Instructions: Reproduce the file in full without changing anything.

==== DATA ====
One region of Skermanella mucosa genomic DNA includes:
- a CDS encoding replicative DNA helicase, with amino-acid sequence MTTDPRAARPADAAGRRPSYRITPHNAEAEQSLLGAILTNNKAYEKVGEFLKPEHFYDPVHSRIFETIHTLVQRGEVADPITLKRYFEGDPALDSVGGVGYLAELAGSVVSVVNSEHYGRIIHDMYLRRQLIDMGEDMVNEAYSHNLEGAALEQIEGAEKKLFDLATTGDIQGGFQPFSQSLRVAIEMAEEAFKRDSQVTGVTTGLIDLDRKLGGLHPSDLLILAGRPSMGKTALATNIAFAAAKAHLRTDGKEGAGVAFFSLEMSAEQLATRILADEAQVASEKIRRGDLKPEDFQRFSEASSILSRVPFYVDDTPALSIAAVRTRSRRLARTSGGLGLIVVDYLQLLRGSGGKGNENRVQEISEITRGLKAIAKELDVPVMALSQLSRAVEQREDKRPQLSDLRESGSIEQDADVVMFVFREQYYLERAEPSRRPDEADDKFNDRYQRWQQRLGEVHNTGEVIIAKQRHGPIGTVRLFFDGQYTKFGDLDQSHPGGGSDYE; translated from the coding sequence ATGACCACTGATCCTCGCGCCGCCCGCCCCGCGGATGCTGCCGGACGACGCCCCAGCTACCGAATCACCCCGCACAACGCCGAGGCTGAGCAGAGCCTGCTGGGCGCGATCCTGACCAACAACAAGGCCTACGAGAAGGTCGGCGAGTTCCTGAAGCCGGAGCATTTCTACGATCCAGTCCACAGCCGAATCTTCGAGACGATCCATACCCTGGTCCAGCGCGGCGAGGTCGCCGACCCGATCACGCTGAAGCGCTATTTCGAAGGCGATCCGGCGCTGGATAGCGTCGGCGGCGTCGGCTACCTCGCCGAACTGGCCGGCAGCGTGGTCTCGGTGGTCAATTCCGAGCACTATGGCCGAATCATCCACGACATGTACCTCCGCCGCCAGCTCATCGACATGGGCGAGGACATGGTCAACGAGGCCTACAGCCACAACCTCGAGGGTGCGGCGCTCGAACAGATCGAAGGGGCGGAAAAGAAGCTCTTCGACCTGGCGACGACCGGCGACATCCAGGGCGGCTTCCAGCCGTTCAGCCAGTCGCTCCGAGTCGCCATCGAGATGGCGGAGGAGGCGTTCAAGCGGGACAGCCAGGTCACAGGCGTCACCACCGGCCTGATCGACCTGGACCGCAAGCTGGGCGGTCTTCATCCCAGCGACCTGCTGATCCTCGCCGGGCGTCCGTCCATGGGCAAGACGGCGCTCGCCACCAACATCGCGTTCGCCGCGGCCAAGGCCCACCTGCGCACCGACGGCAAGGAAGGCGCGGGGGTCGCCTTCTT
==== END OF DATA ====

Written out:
One region of Skermanella mucosa genomic DNA includes:
- a CDS encoding replicative DNA helicase, with amino-acid sequence MTTDPRAARPADAAGRRPSYRITPHNAEAEQSLLGAILTNNKAYEKVGEFLKPEHFYDPVHSRIFETIHTLVQRGEVADPITLKRYFEGDPALDSVGGVGYLAELAGSVVSVVNSEHYGRIIHDMYLRRQLIDMGEDMVNEAYSHNLEGAALEQIEGAEKKLFDLATTGDIQGGFQPFSQSLRVAIEMAEEAFKRDSQVTGVTTGLIDLDRKLGGLHPSDLLILAGRPSMGKTALATNIAFAAAKAHLRTDGKEGAGVAFFSLEMSAEQLATRILADEAQVASEKIRRGDLKPEDFQRFSEASSILSRVPFYVDDTPALSIAAVRTRSRRLARTSGGLGLIVVDYLQLLRGSGGKGNENRVQEISEITRGLKAIAKELDVPVMALSQLSRAVEQREDKRPQLSDLRESGSIEQDADVVMFVFREQYYLERAEPSRRPDEADDKFNDRYQRWQQRLGEVHNTGEVIIAKQRHGPIGTVRLFFDGQYTKFGDLDQSHPGGGSDYE; translated from the coding sequence ATGACCACTGATCCTCGCGCCGCCCGCCCCGCGGATGCTGCCGGACGACGCCCCAGCTACCGAATCACCCCGCACAACGCCGAGGCTGAGCAGAGCCTGCTGGGCGCGATCCTGACCAACAACAAGGCCTACGAGAAGGTCGGCGAGTTCCTGAAGCCGGAGCATTTCTACGATCCAGTCCACAGCCGAATCTTCGAGACGATCCATACCCTGGTCCAGCGCGGCGAGGTCGCCGACCCGATCACGCTGAAGCGCTATTTCGAAGGCGATCCGGCGCTGGATAGCGTCGGCGGCGTCGGCTACCTCGCCGAACTGGCCGGCAGCGTGGTCTCGGTGGTCAATTCCGAGCACTATGGCCGAATCATCCACGACATGTACCTCCGCCGCCAGCTCATCGACATGGGCGAGGACATGGTCAACGAGGCCTACAGCCACAACCTCGAGGGTGCGGCGCTCGAACAGATCGAAGGGGCGGAAAAGAAGCTCTTCGACCTGGCGACGACCGGCGACATCCAGGGCGGCTTCCAGCCGTTCAGCCAGTCGCTCCGAGTCGCCATCGAGATGGCGGAGGAGGCGTTCAAGCGGGACAGCCAGGTCACAGGCGTCACCACCGGCCTGATCGACCTGGACCGCAAGCTGGGCGGTCTTCATCCCAGCGACCTGCTGATCCTCGCCGGGCGTCCGTCCATGGGCAAGACGGCGCTCGCCACCAACATCGCGTTCGCCGCGGCCAAGGCCCACCTGCGCACCGACGGCAAGGAAGGCGCGGGGGTCGCCTTCTT